We heard in the Gospel reading before the story of the ten lepers, who called out to Jesus for help and were healed. Only one returns. Only one can see that God is somehow involved in his restoration to health and returns to say thankyou. And Jesus makes a point of it. "There were ten men who were healed." he says, "Where are the other nine?" And then Jesus commends the one who came back to say thanks because in expressing his gratitude he was recognising that not only was he healed, but who it was that had healed him. The ex-leper didnít know how it all happened, it wasnít just good luck and it certainly wasnít what he deserved, but he knew that somehow God had done something marvellous. He put God back into the centre of his thinking.

We put God back into the centre of our lives when we say at the end of hectic week, "Thank you God for helping me through this past week".
When we say grace before a meal, we put God back at the centre when we say, "Thank you God for this food".
We focus on God's goodness when we thank him for our family, our friends, and our church.
When we our good health is restored, we put God back in the centre and thank him.
The cross to many is a simple ornament or piece of jewellery, but when we look at it we see God's hand at work. He gave his only Son to free us from guilt and give us the hope of eternal life and we thank God for his love.
In a way, we can say that we see the things, events and people in our lives in a different way to the rest of the world. We see that God in one way or the other is behind it all.

God has been excessively generous to us. He has been generous for no other reason than to support and promote his work. Whether through a Lutheran World Service Appeal, or the offering plate to support mission work here and overseas, the training of workers for the church, or the work of the local congregation, God has made us rich so that we can richly bless others.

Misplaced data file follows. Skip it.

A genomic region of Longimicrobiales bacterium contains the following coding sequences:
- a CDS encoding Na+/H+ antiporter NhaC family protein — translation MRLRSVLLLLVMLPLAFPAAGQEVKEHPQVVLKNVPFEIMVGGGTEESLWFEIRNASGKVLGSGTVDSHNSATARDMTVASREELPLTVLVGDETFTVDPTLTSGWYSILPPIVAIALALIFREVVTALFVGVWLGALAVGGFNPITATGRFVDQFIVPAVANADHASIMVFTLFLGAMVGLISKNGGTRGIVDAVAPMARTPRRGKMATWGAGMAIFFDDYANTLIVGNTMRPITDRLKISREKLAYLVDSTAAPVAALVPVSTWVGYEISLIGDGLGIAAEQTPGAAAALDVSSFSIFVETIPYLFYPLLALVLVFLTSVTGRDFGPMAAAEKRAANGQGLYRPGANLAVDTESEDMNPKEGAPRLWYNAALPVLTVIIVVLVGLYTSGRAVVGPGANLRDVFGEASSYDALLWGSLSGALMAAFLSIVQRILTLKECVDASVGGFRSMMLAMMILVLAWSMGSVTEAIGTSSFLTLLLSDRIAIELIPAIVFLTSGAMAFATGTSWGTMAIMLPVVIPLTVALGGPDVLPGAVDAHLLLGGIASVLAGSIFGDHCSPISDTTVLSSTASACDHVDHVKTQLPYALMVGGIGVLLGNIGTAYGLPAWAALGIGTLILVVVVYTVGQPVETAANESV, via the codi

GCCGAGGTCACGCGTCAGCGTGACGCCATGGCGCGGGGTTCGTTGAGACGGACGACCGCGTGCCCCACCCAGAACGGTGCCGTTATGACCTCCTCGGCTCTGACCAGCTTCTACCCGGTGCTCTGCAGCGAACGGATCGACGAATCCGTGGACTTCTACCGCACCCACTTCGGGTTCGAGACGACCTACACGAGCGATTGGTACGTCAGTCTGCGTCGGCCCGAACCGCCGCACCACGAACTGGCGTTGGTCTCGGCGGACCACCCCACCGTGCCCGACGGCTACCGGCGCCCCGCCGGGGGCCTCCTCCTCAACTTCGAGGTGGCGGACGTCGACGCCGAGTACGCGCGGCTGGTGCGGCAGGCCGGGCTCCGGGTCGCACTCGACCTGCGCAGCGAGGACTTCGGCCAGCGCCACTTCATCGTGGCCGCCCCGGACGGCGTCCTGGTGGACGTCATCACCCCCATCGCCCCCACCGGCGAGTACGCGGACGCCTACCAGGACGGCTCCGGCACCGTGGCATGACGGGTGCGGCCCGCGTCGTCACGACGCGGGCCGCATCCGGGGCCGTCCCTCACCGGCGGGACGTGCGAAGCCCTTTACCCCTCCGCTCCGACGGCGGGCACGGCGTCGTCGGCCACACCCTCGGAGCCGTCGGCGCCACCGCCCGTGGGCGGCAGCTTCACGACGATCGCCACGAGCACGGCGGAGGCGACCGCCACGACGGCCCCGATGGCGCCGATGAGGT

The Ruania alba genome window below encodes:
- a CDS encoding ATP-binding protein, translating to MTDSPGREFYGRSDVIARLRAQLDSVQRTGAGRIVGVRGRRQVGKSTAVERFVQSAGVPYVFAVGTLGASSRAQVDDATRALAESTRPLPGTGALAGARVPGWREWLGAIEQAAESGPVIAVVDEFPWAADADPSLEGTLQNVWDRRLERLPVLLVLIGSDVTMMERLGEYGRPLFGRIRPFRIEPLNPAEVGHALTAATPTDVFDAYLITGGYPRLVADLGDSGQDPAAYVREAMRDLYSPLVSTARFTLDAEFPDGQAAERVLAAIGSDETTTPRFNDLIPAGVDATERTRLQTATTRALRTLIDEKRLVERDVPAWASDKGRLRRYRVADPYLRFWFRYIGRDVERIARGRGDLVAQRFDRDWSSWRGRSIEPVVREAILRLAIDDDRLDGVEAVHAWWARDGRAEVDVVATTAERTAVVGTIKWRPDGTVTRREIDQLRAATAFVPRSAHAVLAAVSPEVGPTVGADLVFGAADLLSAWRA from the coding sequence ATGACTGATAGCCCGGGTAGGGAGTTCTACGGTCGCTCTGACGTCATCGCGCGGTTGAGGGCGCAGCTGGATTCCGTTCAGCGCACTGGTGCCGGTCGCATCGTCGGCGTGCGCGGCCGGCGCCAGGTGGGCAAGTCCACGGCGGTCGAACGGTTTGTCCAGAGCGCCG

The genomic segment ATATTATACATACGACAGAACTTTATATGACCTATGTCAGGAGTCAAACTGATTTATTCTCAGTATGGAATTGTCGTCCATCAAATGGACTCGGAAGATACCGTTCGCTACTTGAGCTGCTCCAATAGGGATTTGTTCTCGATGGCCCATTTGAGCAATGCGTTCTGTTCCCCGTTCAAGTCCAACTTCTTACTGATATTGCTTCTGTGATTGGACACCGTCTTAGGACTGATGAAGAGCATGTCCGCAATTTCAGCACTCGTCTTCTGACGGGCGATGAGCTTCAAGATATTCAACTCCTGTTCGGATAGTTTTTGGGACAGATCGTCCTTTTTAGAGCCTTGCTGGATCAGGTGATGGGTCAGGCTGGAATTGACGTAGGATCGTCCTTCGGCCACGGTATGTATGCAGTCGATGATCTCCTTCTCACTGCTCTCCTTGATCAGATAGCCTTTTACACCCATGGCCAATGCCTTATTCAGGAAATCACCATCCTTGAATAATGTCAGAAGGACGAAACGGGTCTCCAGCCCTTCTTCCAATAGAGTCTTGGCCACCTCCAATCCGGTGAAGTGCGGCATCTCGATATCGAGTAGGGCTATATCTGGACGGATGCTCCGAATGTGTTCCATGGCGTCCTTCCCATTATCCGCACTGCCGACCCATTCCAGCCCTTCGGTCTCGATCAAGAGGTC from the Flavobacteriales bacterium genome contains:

The thinking of the world is that everything is mine to keep and mine to use in whatever way I choose. When God is put at the centre, we realise that everything is his and he gives it to us to use not just for ourselves but for the care of others, the work of his church. As God has given to us, we start giving to others Ė thatís the best way to show our gratitude.

If, for you, things operate on a "you get what you deserve" principle, then you have no need to say thankyou for anything. If everything is purely luck and you are ready to deal with whatever luck brings, there is no need to say thankyou, except "thank my lucky stars!"
However, if you see God as being in everything, generously pouring out his blessings, sometimes in ways that are easy to see, sometimes in ways that are difficult to see, then we canít stop saying -
Give thanks to God and praise him.
The Lord is good. (Psalm 100:4,5)


© Pastor Vince Gerhardy
th August, 2002